Consul wrote: ↑
January 6th, 2018, 10:05 am
In the general sense in which "belief" is used in the philosophy of mind and psychology, there is no connotation regarding whether or not a belief is epistemically justified, whether or not the believer has evidence or good reasons for his belief.
So belief doesn't exclude knowledge! Actually, given its traditional definition, knowledge is a kind of belief: justified true belief. And knowledge doesn't exclude belief either! "What I know, I believe."
(L. Wittgenstein, On Certainty, §177) It follows that "belief" is not synonymous with "(blind) faith".
I believe Kant gave a good account of the difference between beliefs and knowledge within a continuum from opinion to belief to knowledge, i.e.
- 1. Opinion = insufficient subjectivity and insufficient objectivity
2. Belief = sufficient subjectivity and insufficient objectivity
3. Knowledge = sufficient subjectivity and sufficient objectivity
Subjectivity = personal conviction of one's confidence in truth of a proposition.
Objectivity = intersubjective consensus within a Framework and System, e.g. Science.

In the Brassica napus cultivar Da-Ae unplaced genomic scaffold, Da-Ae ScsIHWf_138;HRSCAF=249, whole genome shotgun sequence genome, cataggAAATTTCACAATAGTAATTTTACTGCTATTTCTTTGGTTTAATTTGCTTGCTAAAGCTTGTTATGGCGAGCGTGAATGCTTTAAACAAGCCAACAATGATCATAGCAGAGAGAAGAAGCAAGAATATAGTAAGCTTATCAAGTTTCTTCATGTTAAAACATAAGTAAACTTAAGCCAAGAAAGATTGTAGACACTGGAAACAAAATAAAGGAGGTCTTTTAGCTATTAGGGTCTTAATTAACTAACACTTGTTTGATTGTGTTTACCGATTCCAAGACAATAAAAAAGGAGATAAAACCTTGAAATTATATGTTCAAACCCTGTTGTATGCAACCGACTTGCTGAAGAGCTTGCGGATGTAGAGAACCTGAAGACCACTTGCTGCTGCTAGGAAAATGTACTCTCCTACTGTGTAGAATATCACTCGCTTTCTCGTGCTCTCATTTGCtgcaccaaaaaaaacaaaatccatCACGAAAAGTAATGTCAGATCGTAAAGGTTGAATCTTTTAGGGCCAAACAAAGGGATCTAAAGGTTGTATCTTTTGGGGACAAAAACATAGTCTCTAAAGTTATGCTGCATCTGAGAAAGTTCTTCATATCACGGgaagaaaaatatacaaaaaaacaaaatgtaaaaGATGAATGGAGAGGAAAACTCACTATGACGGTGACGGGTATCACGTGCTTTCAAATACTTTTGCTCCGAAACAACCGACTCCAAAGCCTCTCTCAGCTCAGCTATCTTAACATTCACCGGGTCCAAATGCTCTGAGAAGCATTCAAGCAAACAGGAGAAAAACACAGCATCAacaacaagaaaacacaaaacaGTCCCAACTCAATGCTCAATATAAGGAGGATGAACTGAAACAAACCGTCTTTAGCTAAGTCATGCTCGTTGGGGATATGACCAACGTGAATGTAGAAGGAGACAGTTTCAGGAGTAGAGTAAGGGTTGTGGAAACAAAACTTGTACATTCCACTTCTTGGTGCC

Theistic beliefs and dogma are at best 'beliefs' and can never be knowledge because they lack sufficient objectivity like Science.
Even when a theist claim personal experiences of God as real, that is merely a personal conviction, based on personal subjective experiences. Theists may share the same experiences with consensus, thus some degrees of objectivity, but it lacks sufficient objectivity of equivalence to Science, re sound empirical evidence, testability, reproducibility, falsifiability, etc.
I believe theistic beliefs, i.e. God and others ought to be neutralized in the future when effective replacements are available.
But beliefs per se cannot be abolished.
Not-a-theist. Religion is a critical necessity for humanity now, but not the FUTURE.